“Tell me lies, tell me sweet little lies. Tell me lies. Tell me, tell me lies” so go the lyrics to the great Fleetwood Mac song Little Lies. Recently I visited an extended family member who lives some distance away. On leaving £40 was thrust into my hand and I was kindly instructed, “treat yourself to something”. Usually I would decline such an offer but this time I was running late, tired and keen to get home and so I took the path of least resistance. Just as I pulled away, they then said, “keep this between you and me”.
When I got home I thought of these parting words as I took the money from my pocket and transferred it to my wallet but suddenly the notes felt like a secret that I had unexpectedly bought into. My partner and I are transparent about the running of our finances but here I was, secretly squirrelling away two twenty-pound notes. They sat in my wallet for a few days. I then felt awkward when out with my partner I had to go to a cash machine to take out money for an ice cream – concealing the fact that I already had cash in my wallet. A little lie leading to a concealment of the truth. It didn’t feel so sweet.
When I returned home I transferred the money from my wallet to an envelope and then hid this in my desk draw. Increasingly I was not feeling good about the whole situation. That night and over the next few nights I had disturbing dreams. In the end I came clean with my partner – and my actions all seemed a little bit silly. Something that was originally intended as a generous gesture ended up causing me stress and discomfort and it got me thinking… if this level of stress and discomfort can be caused by such a seemingly small event, then what about other and perhaps more significant lies and/or concealments that we tell and/or keep from others – particularly when it is those people that we are closest to in our lives that we are misleading in some way. As with my example, little lies often then require bigger lies or concealments to prevent the truth from coming out and the stress and shame that this can cause can be immense.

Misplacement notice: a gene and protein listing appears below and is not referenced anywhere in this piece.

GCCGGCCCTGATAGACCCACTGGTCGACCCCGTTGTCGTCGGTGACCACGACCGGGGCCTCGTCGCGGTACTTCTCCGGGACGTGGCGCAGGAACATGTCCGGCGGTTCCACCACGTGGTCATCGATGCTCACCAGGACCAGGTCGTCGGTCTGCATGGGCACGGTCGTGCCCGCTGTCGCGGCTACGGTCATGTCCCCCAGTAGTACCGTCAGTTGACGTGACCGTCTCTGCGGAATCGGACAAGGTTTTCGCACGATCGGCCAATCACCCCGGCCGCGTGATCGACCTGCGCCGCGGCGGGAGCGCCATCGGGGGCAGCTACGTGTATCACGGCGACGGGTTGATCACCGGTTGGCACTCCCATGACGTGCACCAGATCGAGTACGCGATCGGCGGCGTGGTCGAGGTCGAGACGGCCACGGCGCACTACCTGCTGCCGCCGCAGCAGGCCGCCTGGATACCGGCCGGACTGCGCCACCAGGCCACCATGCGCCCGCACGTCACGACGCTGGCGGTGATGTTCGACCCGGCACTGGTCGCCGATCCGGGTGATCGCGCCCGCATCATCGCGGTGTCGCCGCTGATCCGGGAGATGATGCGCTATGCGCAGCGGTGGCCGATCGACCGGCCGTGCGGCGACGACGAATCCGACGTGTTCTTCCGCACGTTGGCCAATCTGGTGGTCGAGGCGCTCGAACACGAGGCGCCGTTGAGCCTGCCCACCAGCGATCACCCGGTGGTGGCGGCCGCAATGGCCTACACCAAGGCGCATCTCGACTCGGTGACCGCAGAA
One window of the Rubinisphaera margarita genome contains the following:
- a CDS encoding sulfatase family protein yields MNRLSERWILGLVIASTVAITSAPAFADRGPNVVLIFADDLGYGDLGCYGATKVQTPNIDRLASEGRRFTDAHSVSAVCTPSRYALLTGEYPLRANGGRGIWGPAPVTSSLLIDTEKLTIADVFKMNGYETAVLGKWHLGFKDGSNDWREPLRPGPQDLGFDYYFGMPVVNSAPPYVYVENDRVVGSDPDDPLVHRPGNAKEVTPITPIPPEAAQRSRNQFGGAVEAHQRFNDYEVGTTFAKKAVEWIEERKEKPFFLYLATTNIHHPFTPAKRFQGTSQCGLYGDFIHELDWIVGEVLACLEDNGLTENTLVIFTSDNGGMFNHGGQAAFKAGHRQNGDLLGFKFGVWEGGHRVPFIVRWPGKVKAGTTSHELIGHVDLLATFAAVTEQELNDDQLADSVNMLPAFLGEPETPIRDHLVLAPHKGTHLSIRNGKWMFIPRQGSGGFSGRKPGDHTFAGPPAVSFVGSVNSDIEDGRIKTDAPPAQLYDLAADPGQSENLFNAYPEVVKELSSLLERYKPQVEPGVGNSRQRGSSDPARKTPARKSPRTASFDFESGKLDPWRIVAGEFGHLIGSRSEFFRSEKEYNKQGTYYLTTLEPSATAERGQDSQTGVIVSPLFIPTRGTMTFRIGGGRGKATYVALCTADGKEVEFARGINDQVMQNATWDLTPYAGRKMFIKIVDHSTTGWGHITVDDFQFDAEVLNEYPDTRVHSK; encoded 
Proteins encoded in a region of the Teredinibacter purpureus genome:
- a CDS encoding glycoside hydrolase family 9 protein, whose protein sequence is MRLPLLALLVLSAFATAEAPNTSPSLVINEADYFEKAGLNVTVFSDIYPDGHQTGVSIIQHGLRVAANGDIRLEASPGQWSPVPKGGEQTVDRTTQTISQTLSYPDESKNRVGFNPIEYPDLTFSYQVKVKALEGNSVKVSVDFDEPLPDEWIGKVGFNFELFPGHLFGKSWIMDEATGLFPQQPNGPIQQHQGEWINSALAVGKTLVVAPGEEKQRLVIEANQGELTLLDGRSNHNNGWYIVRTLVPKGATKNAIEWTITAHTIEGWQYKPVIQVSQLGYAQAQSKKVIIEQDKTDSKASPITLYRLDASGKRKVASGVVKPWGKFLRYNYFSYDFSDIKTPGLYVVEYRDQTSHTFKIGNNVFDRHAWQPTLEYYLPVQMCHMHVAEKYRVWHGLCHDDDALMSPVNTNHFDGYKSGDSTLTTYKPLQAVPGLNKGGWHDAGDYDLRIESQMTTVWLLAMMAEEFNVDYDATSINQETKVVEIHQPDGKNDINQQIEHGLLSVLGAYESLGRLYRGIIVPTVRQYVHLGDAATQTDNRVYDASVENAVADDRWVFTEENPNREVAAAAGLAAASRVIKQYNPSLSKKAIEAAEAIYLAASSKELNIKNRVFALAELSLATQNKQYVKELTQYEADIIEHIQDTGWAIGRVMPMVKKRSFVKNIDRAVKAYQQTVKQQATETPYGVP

Within the limitations of confidentiality that are explained at the outset of counselling, which includes a legal obligation to break confidentiality if criminal activity is disclosed, counselling can provide a safe space where the burden and stress of keeping secrets, telling lies and concealing truths can be lightened through the process of sharing. By talking things through and exploring your actions in a supportive space, you can start to understand why you have misled the significant people in your lives, and you can start to explore what your next best steps forward might be.
Lies, in my opinion and experience, are never sweet, no mater how little they may appear to be. The problem is that they create emotional distance between you and others. As Alan Downs writes:
It’s sort of like two parallel lines that are running very close to each other. Suddenly, one changes trajectory by just a fraction of a degree. At first, you hardly notice the distance. In time, the distance grows and the two lines move farther and farther apart. One small, tightly held secret can sometimes be all that it takes to drive two otherwise loving people apart.
Alan Downs, The Velvet Rage, Boston, Da Cappo Press, 2012, p. 209.
If any of this has resonated with you, if you are living with the stress and shame of concealing untruths about yourselves and/or about your behaviour then please feel free to get in touch for a free no obligation 10-15 minute chat where we can discuss whether you feel you might benefit from my counselling support.
Take Care of Yourselves. Bradley